One benefit that many might not realize is comfort and familiarity. Some people have a hard time opening up to their therapist in their therapist’s office, but when they are home in a comfortable and familiar setting, they feel less vulnerable and find themselves more willing to discuss their problems and needs.

Online Therapy Works 

Despite all of the above benefits, some people worry that online therapy is not as effective as in-person therapy. However, numerous studies have shown that it can be quite effective for many who try it.

One study, published in the Journal of Affective Disorders in 2014, put sixty-two participants in randomized groups to determine if online therapy was as effective as in-person therapy for help with their pre-diagnosed depression. It found that there was no significant difference in the progress of the members of the two groups.

Another 2014 study was published in Behaviour Research and Therapy and focused instead on participants with anxiety disorders. It included one hundred participants; they received online cognitive behavior therapy (ICBT) for ten weeks. At the end of ten weeks, many of the people in the study demonstrated significant progress towards their goals.

Finally, a 2018 study published in the Journal of Psychological Disorders looked at online cognitive behavioral therapy overall. Through a meta-analysis of ICBT trails for major depression, panic disorder, social anxiety disorder, or generalized anxiety disorder, researchers sound that online therapy can be very effective for people suffering from these conditions.

Try Online Therapy

Online therapy works. The bottom line is that therapists want to help people. It is their passion and their calling and they want to help you. The medium does not matter as much as the care and support they want to give 

If you have been thinking about trying online therapy, what are you waiting for? As you can see, there are many clear benefits to participating in therapy in this way, and studies have shown that it works. Online therapy may be exactly what you need to help you feel on track again. This pandemic has been hard on everyone and online therapy can help.

Are you thinking about online therapy? If you have more questions, please check out our FAQ page, or contact us today. We can’t wait to hear from you

Myths About Emotions

Everybody deals with unpleasant emotions from time to time. While positive emotions are easy to experience and have no adverse effects or consequences, it’s a little more difficult when managing difficult emotions. Learning how to deal with emotional triggers is not an exact science, which is why it’s crucial to know all the facts there is about it and when it’s a good time to ask for professional help.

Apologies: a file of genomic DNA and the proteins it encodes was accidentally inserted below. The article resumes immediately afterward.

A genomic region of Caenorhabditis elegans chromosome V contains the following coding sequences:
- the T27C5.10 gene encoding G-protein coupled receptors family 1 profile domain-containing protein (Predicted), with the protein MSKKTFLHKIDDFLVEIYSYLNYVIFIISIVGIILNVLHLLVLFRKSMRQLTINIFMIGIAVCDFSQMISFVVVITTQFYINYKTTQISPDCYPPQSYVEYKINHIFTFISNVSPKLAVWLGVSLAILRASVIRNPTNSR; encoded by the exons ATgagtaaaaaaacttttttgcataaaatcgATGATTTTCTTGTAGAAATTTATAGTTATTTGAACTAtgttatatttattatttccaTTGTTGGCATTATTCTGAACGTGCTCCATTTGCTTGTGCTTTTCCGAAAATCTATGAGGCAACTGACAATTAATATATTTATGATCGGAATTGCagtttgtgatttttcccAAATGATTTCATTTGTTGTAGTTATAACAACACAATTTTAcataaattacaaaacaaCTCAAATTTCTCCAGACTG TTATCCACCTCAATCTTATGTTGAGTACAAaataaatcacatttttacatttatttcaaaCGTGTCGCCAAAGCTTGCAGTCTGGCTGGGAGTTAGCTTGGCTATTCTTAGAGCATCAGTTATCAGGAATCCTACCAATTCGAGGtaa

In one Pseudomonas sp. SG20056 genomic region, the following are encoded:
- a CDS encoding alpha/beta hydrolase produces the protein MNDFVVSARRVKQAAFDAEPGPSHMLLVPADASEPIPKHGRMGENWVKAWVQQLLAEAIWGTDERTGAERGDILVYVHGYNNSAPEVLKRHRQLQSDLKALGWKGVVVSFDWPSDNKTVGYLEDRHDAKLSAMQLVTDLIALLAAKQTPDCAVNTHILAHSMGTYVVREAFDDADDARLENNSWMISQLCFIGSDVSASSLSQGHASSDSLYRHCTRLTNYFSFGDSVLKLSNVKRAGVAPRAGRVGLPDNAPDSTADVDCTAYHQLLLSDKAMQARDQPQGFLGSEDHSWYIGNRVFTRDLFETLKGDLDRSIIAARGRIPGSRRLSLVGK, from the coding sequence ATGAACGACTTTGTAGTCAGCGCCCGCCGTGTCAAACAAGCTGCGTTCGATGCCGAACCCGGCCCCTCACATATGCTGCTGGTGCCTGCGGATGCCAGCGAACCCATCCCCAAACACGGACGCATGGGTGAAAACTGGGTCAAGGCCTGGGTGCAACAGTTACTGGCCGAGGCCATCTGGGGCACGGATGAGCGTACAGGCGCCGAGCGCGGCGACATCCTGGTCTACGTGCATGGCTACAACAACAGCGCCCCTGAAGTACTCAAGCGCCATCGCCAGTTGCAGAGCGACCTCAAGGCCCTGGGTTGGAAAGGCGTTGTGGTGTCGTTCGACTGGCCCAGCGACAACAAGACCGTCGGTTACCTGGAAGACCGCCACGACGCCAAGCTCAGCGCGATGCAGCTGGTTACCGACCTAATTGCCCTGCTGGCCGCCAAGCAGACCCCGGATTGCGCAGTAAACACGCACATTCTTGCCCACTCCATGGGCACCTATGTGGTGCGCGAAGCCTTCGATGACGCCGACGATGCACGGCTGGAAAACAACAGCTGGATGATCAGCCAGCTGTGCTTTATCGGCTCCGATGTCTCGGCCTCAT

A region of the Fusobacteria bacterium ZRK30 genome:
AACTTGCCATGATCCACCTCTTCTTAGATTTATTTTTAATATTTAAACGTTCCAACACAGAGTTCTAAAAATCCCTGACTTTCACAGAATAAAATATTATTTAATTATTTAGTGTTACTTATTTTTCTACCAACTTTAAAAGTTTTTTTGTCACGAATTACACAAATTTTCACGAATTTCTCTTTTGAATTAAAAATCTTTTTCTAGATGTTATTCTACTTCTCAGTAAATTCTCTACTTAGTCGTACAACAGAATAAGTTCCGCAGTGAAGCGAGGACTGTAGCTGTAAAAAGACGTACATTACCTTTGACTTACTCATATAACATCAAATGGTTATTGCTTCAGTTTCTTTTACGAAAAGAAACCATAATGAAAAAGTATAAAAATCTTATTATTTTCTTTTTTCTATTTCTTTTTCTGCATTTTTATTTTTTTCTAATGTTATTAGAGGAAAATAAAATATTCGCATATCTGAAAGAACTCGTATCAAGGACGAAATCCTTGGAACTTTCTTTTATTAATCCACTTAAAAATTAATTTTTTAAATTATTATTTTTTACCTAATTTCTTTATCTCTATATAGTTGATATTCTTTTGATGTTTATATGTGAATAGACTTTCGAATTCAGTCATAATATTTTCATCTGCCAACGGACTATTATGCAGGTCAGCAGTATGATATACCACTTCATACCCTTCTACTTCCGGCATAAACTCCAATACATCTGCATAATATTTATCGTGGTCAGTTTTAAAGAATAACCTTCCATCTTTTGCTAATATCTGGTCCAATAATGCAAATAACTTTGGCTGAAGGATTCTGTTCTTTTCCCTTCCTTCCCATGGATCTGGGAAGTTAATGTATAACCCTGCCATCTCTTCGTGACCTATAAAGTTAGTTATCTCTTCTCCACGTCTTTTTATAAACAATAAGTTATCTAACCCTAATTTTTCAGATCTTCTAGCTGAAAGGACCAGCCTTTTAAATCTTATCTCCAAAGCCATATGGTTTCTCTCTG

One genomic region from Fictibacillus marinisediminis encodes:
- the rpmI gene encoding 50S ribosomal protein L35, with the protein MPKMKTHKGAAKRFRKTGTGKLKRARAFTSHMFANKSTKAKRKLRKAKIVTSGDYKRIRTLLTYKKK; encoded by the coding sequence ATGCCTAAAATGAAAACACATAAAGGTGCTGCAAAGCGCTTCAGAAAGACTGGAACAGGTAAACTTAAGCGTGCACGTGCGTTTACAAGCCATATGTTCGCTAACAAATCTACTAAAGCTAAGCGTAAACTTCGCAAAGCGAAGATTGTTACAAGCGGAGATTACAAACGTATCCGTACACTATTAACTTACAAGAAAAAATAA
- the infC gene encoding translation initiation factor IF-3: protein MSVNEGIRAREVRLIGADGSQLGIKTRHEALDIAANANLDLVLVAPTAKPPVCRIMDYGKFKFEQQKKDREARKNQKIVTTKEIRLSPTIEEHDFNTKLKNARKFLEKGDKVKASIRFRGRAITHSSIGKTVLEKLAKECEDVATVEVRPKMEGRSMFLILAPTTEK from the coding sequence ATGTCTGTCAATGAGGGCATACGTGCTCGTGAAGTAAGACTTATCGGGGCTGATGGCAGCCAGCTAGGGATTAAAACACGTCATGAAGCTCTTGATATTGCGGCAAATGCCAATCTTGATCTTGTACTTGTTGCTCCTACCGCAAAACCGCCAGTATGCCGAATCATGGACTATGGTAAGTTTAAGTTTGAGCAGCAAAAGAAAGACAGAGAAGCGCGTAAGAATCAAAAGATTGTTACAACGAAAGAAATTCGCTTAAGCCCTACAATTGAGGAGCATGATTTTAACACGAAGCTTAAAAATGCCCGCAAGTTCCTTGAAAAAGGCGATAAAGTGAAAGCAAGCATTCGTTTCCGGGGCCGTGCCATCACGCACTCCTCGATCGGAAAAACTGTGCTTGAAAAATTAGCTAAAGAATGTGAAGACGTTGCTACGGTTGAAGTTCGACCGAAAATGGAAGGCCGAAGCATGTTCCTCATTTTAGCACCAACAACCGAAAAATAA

People may sometimes feel that their emotions are out of their control, and they berate themselves for having such a weak hold on their feelings. If you’ve ever felt selfish or have been called too emotional or out of control, then learning the truth about emotions can help you navigate them with a little less pressure. 

To help you out with this, here are a few myths that you need to let go of in order to understand emotions even better:

  1. Having Strong Feelings Indicates a Lack of Control

Feeling things deeply does not necessarily mean that you lack control of your emotions. You may feel very strongly about something as compared to other individuals—but knowing whether to act on them or not is what defines your level of self-regulation and control. 

Strong emotions don’t always lead to self-destructive or impulsive behavior, which is often learned in therapy for people who struggle with acting on their feelings reflexively. 

  1. Some Emotions Are Stupid and Shouldn’t Be Considered

Many people believe that many unpleasant emotions are stupid, especially when they try to rationalize why they shouldn’t feel that way. Perhaps you feel that you overreacted, or you might not think it’s right to feel weak when others are strong! 

Calling feelings like vulnerability, sadness, or fear “stupid” doesn’t make them any easier to deal with. It just invalidates yourself and how you experience life! Learning not to judge yourself for feeling emotions is crucial to managing them, especially the ones that are most uncomfortable and seemingly irrational.

  1. I’m Being Inauthentic By Changing My Emotions